Tuesday, October 12, 2010

Making Baklava--in photos...

We had a family dinner this past Sunday and it was Chad's turn to choose the meal. Predictably he chose Reuben Sandwiches and Baklava. Baklava is a pain to make, but wonderful to eat. I don't make it very often, but we all love it when I do. This time I took photos of the process to accompany the recipe. So, for those of you who would love to make the best Baklava this side of Greece, here you go:


Make the syrup first, so it will have time to cool off.
Ingredients assembled. The pyrex pitcher has the ground nuts, bread crumbs and cinnamon.
2c sugar
1 1/2C water
1/2 C honey
1 cinnamon stick
3 whole cloves

Syrup cooking on the stove.
Combine above ingredients in a heavy medium saucepan.  Stir over medium heat until sugar dissolves.  Increase heat and boil gently until reduced to 2 1/2 cups, about 10 minutes.  Strain into bowl.  Cool completely.

Nut filling
1 3/4C sliced almonds, toasted, about 7 ounces
1 3/4C walnuts, toasted, about 7 ounces
1/2C fine dry white breadcrumbs
2t cinnamon

Finely chop almonds and walnuts in a processor (or blender).  Transfer to large bowl.  Mix in breadcrumbs and cinnamon.

2   1-pound packages frozen phyllo pastry sheets, thawed, (available in large grocery stores in the frozen food section.
1 1/4C (2 1/2 sticks) butter, melted, lukewarm

Whole cloves

Buttering the pan. I use a pyrex baking dish which is a bit larger than a 9x13 pan.
Athens Fillo now comes in a twin pack, so you don't need to cut it in half first. 
Position rack in center of oven and preheat to 350°.  Butter bottom and sides of a 13x 9x 2" glass baking dish.  Unroll stacked phyllo sheets on work surface.  Press on folds to smooth.  Using heavy sharp knife, cut stacked sheets crosswise in half. [If the dough is the right size to fit in your pan, you won't need to cut it. I found that  Athen's Fillo dough now comes in twin packs and doesn't need to be cut. Also, because of the size, not so much is wasted and 1# was enough.]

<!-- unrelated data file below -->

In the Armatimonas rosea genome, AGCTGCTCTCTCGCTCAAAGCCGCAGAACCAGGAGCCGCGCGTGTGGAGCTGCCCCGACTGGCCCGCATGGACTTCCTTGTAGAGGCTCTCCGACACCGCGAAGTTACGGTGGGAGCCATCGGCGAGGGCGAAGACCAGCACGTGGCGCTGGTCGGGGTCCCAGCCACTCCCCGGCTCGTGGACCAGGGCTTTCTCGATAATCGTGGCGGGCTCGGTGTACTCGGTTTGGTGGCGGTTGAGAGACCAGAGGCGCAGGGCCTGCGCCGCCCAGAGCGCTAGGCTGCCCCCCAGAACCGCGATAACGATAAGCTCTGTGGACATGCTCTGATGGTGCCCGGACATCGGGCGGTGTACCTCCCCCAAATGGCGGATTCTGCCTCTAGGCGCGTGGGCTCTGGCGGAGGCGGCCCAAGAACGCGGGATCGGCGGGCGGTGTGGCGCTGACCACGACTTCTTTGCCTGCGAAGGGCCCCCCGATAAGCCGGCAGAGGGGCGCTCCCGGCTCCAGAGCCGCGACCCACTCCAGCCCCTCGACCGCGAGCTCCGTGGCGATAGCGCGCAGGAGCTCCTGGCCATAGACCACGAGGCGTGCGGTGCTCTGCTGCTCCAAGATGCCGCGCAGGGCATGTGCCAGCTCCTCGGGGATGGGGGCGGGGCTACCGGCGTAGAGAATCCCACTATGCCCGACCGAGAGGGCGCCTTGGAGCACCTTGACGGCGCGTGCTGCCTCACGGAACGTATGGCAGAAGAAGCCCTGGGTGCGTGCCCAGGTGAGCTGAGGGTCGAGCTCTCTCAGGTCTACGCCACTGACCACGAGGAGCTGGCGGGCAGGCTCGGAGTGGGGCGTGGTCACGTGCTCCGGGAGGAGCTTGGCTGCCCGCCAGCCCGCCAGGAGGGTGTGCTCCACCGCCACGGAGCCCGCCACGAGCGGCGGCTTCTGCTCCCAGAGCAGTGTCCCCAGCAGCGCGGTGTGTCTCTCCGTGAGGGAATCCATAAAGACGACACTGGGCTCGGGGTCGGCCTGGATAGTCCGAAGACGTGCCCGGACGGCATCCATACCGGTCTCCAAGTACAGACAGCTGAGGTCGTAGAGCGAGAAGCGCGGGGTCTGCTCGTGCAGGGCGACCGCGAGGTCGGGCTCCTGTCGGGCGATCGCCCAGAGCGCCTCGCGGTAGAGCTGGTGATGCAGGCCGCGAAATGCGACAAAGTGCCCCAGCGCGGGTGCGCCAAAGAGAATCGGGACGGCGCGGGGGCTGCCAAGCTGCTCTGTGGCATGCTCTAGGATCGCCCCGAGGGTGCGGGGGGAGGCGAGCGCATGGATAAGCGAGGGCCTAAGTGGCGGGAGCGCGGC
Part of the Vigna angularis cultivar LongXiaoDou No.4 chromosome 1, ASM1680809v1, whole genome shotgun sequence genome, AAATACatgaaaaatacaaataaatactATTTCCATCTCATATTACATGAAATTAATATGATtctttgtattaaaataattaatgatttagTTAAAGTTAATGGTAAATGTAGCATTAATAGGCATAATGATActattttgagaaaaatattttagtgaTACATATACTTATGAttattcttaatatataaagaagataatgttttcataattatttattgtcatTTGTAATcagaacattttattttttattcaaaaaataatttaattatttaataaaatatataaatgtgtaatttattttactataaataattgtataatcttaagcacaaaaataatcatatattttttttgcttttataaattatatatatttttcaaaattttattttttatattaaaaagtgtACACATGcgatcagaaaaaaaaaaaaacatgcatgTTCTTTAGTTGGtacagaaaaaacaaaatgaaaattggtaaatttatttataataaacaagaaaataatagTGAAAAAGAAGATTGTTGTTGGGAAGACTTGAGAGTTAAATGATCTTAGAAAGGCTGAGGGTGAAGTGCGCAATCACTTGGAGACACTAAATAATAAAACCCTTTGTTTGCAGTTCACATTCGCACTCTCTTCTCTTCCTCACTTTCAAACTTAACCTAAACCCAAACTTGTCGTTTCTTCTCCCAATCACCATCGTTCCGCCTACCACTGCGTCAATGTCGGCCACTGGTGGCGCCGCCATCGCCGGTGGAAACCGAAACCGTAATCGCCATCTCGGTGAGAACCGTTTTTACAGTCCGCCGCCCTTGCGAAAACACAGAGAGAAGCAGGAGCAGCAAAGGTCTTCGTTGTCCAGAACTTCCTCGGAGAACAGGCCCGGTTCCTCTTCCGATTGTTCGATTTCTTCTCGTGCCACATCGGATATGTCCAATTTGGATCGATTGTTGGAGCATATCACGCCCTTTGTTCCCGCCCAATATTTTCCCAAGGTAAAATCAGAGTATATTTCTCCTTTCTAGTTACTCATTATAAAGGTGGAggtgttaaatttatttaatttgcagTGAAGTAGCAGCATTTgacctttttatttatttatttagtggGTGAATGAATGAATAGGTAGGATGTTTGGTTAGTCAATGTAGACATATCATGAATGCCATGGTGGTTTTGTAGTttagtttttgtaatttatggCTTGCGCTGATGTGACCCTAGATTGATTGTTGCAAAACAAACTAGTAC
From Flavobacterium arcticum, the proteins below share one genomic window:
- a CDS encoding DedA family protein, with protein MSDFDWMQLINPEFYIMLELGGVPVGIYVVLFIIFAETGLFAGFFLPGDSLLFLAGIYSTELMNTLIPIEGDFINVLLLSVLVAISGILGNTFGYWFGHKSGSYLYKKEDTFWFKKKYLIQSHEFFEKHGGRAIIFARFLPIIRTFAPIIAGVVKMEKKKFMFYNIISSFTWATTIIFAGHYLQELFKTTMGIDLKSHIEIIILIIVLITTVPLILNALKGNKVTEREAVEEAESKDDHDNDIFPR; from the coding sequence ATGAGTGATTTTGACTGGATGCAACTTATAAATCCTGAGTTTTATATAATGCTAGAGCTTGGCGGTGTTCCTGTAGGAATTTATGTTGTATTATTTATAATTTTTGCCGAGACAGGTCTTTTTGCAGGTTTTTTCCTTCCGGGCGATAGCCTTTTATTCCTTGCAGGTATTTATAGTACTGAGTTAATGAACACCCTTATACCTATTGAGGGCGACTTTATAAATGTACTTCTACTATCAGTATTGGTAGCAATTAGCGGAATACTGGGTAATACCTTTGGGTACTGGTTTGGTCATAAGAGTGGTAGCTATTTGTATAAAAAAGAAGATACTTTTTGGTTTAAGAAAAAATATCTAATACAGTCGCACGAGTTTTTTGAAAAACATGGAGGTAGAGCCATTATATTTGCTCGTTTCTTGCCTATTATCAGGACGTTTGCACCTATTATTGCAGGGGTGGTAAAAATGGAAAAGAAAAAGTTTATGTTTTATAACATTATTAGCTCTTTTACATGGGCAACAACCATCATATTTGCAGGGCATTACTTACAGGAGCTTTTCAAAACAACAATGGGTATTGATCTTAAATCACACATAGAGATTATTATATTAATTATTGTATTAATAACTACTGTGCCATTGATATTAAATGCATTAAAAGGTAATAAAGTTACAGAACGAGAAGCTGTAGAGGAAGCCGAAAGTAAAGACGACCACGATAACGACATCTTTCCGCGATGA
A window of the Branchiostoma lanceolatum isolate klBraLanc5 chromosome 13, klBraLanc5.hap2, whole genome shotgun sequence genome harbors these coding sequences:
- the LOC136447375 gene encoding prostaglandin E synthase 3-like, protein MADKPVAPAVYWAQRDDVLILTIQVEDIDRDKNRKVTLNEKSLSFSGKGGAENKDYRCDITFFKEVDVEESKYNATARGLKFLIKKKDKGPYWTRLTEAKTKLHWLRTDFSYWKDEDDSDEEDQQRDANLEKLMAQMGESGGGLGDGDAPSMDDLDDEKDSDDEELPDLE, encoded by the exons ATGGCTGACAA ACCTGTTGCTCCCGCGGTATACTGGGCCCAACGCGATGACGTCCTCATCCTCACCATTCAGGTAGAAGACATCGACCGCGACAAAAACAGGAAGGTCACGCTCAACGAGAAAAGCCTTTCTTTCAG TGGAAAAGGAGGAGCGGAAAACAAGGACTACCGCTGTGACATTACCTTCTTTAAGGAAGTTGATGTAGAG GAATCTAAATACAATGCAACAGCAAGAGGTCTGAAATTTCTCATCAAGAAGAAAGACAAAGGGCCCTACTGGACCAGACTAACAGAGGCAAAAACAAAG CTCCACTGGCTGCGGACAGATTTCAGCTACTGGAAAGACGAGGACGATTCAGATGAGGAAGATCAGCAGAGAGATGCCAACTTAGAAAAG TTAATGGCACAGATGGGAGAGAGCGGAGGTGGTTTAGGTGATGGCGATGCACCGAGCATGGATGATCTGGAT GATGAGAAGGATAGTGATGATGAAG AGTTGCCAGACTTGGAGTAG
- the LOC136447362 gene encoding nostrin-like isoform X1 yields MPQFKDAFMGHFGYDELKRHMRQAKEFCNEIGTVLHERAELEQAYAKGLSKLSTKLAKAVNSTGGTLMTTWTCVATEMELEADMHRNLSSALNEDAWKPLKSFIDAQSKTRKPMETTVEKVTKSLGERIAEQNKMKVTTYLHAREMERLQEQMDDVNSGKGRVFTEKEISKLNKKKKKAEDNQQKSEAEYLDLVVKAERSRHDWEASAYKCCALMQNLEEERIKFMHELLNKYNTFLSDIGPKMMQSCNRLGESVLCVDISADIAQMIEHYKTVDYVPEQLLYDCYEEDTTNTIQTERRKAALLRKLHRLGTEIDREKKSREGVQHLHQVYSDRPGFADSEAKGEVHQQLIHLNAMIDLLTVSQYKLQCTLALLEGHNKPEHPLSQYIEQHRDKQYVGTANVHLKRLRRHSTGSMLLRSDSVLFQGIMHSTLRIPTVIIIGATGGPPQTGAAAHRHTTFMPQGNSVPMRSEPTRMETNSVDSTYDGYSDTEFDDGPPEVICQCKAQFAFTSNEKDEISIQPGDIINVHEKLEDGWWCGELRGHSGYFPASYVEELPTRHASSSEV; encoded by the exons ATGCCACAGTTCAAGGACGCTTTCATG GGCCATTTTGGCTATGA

Place 1 sheet of phyllo in bottom o prepared dish (keep remaining sheets covered with plastic wrap and damp towel to prevent drying). Because many brands of phyllo are not long enough to touch both ends of dish, it may be necessary to stagger sheets so that 1 sheet touches one end of dish and the next sheet touches the opposite end.

First layer, butered.
Brush first sheet with melted butted.  Top with second phyllo sheet. Brush with butter.  Repeat, using 12 more sheets, buttering each sheet. (14 SHEETS IN FIRST LAYER)  Top with 3/4C of nut mixture.

Cover with 4 MORE SHEETS, IN SECOND LAYER, buttering each.  Sprinkle 3/4C nut mixture over it.

Do THREE MORE LAYERS WITH 4 SHEETS EACH, buttering each sheet and putting 3/4C nut mixture over each layer.

Sprinkling on the nut filling. Make sure to get corners.
Top with 18 MORE SHEETS IN LAST LAYER, buttering each, (reserving remaining phyllo sheets for another use, may refreeze).  Brush top sheet generously with butter.

Sometimes the dough rips. That is OK.

The dough is too short. Just put the next piece over the uncovered parts. With so many layers, it will all even out.
Using a long sharp knife, cut baklava lengthwise into thirds. To form diamond shapes, make 8 diagonal cuts, spacing evenly and forming about 15 diamonds (there will be some smaller pieces around the edge of the dish.)  Press a whole clove into the center of each diamond.

Adding the cloves. When the cloves are all in, sprinkle top with water. I just put some on my fingers and sprinkle the best I can.
Lightly sprinkle top of baklava with cold water.  Bake until pastry is golden brown, about one hour.  Remove baklava from oven and set on work surface.

Out of the oven. It smells heavenly.
Adding the syrup.
Gradually pour syrup evenly over hot baklava. 

Transfer to a rack and cool completely in baking dish.  Can be prepared 1 day ahead.  Cover with foil and let stand at room temperature.  To serve, transfer baklava pieces to a platter, using metal spatula as aid.

Cooled and ready to eat. This serves a LOT and tastes great left over.


Friday, October 8, 2010

How to Raise Boys Who Love to Read...

There was an excellent article in the Wall Street Journal by Publisher Thomas Spence on this subject. If you have been disgusted by all the Goosebump/Captain Underpants and other gross books that are marketed to boys, you will love this article.